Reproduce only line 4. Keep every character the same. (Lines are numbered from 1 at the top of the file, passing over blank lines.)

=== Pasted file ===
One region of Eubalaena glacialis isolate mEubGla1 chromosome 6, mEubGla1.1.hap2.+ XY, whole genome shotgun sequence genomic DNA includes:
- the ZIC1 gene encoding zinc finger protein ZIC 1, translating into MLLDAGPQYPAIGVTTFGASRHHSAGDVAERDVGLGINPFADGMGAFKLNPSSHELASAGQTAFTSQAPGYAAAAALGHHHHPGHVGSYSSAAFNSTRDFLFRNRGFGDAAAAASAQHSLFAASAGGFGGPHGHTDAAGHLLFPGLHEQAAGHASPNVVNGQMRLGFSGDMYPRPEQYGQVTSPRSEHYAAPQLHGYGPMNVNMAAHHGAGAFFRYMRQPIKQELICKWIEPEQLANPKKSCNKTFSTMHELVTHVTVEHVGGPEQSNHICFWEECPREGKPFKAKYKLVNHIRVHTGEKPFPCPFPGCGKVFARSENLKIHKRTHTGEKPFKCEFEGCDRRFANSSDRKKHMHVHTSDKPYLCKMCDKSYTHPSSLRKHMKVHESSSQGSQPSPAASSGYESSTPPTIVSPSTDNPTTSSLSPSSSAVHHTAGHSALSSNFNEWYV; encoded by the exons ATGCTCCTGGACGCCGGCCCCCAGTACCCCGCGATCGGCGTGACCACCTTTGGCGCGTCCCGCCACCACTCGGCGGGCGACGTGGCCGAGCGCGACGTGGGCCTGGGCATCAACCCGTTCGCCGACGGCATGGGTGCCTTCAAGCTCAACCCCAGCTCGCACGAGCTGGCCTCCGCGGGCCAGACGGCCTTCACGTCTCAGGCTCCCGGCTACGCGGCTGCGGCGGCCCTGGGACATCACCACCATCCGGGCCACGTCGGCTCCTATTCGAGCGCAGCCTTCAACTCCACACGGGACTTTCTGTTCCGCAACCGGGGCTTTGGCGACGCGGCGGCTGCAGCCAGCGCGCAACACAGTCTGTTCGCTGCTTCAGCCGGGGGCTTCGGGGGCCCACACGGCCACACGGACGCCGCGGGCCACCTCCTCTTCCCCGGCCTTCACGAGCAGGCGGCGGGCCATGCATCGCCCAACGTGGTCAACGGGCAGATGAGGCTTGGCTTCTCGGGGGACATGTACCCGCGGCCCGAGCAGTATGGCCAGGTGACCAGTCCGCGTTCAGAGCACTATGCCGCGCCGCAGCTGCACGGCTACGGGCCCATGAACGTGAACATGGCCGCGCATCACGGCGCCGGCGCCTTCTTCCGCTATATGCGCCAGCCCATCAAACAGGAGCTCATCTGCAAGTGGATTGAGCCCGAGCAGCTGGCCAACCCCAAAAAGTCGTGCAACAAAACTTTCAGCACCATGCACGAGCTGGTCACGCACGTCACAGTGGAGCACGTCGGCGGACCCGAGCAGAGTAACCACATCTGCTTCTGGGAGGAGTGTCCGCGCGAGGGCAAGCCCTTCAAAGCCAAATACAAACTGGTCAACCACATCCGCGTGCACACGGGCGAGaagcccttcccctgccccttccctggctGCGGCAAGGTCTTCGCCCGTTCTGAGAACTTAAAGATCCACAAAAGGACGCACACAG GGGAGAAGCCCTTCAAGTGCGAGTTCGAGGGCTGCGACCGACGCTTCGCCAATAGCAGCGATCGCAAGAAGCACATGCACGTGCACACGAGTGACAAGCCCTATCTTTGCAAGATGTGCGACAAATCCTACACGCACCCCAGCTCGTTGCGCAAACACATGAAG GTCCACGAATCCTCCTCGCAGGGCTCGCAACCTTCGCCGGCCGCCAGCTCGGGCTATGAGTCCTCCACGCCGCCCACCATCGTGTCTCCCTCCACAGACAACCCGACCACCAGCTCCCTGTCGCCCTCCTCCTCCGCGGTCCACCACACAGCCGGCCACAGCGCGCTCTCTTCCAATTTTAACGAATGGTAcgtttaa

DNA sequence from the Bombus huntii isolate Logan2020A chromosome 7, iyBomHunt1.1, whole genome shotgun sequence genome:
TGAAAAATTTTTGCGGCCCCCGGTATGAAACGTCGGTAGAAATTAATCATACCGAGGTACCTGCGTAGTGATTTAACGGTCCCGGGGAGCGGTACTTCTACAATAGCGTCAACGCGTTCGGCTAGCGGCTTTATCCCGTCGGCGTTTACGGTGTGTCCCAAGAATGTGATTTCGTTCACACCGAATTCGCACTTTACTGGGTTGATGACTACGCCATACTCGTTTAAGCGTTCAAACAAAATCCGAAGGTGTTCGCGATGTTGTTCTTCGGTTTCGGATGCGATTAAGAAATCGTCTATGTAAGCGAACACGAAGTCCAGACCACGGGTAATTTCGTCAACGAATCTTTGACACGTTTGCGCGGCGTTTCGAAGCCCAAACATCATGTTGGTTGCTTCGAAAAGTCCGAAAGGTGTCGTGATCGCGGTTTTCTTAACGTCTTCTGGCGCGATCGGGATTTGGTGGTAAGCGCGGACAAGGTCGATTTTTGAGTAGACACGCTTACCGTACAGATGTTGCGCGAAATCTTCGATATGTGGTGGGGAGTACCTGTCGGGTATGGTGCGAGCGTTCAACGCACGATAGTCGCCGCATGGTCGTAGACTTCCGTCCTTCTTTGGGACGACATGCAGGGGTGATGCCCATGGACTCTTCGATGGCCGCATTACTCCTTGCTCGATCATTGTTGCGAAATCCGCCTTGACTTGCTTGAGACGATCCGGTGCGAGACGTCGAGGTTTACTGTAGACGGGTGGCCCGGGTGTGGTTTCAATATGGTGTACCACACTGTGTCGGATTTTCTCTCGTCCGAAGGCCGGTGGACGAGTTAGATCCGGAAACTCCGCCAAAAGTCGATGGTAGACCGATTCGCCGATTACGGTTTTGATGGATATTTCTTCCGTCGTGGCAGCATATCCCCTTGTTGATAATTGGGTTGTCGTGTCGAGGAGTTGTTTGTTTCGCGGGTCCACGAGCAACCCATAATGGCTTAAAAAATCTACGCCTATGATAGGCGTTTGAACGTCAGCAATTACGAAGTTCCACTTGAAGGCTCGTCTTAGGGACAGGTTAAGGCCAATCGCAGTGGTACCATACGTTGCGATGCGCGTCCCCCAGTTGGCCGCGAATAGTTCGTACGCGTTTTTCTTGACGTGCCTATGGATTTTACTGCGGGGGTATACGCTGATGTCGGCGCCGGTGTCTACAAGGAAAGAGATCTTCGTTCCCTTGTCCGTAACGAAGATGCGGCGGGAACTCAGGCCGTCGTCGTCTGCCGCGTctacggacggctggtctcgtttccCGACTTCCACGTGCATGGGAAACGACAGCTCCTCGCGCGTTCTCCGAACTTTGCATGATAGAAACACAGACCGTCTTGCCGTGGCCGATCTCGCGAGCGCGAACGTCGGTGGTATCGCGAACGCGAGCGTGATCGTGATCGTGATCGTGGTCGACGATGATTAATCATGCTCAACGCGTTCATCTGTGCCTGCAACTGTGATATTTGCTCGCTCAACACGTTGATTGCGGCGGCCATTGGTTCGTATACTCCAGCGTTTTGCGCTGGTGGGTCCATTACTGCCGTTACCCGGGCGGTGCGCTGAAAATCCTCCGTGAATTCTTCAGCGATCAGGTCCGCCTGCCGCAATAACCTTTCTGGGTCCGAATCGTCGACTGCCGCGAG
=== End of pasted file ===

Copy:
TGAAAAATTTTTGCGGCCCCCGGTATGAAACGTCGGTAGAAATTAATCATACCGAGGTACCTGCGTAGTGATTTAACGGTCCCGGGGAGCGGTACTTCTACAATAGCGTCAACGCGTTCGGCTAGCGGCTTTATCCCGTCGGCGTTTACGGTGTGTCCCAAGAATGTGATTTCGTTCACACCGAATTCGCACTTTACTGGGTTGATGACTACGCCATACTCGTTTAAGCGTTCAAACAAAATCCGAAGGTGTTCGCGATGTTGTTCTTCGGTTTCGGATGCGATTAAGAAATCGTCTATGTAAGCGAACACGAAGTCCAGACCACGGGTAATTTCGTCAACGAATCTTTGACACGTTTGCGCGGCGTTTCGAAGCCCAAACATCATGTTGGTTGCTTCGAAAAGTCCGAAAGGTGTCGTGATCGCGGTTTTCTTAACGTCTTCTGGCGCGATCGGGATTTGGTGGTAAGCGCGGACAAGGTCGATTTTTGAGTAGACACGCTTACCGTACAGATGTTGCGCGAAATCTTCGATATGTGGTGGGGAGTACCTGTCGGGTATGGTGCGAGCGTTCAACGCACGATAGTCGCCGCATGGTCGTAGACTTCCGTCCTTCTTTGGGACGACATGCAGGGGTGATGCCCATGGACTCTTCGATGGCCGCATTACTCCTTGCTCGATCATTGTTGCGAAATCCGCCTTGACTTGCTTGAGACGATCCGGTGCGAGACGTCGAGGTTTACTGTAGACGGGTGGCCCGGGTGTGGTTTCAATATGGTGTACCACACTGTGTCGGATTTTCTCTCGTCCGAAGGCCGGTGGACGAGTTAGATCCGGAAACTCCGCCAAAAGTCGATGGTAGACCGATTCGCCGATTACGGTTTTGATGGATATTTCTTCCGTCGTGGCAGCATATCCCCTTGTTGATAATTGGGTTGTCGTGTCGAGGAGTTGTTTGTTTCGCGGGTCCACGAGCAACCCATAATGGCTTAAAAAATCTACGCCTATGATAGGCGTTTGAACGTCAGCAATTACGAAGTTCCACTTGAAGGCTCGTCTTAGGGACAGGTTAAGGCCAATCGCAGTGGTACCATACGTTGCGATGCGCGTCCCCCAGTTGGCCGCGAATAGTTCGTACGCGTTTTTCTTGACGTGCCTATGGATTTTACTGCGGGGGTATACGCTGATGTCGGCGCCGGTGTCTACAAGGAAAGAGATCTTCGTTCCCTTGTCCGTAACGAAGATGCGGCGGGAACTCAGGCCGTCGTCGTCTGCCGCGTctacggacggctggtctcgtttccCGACTTCCACGTGCATGGGAAACGACAGCTCCTCGCGCGTTCTCCGAACTTTGCATGATAGAAACACAGACCGTCTTGCCGTGGCCGATCTCGCGAGCGCGAACGTCGGTGGTATCGCGAACGCGAGCGTGATCGTGATCGTGATCGTGGTCGACGATGATTAATCATGCTCAACGCGTTCATCTGTGCCTGCAACTGTGATATTTGCTCGCTCAACACGTTGATTGCGGCGGCCATTGGTTCGTATACTCCAGCGTTTTGCGCTGGTGGGTCCATTACTGCCGTTACCCGGGCGGTGCGCTGAAAATCCTCCGTGAATTCTTCAGCGATCAGGTCCGCCTGCCGCAATAACCTTTCTGGGTCCGAATCGTCGACTGCCGCGAG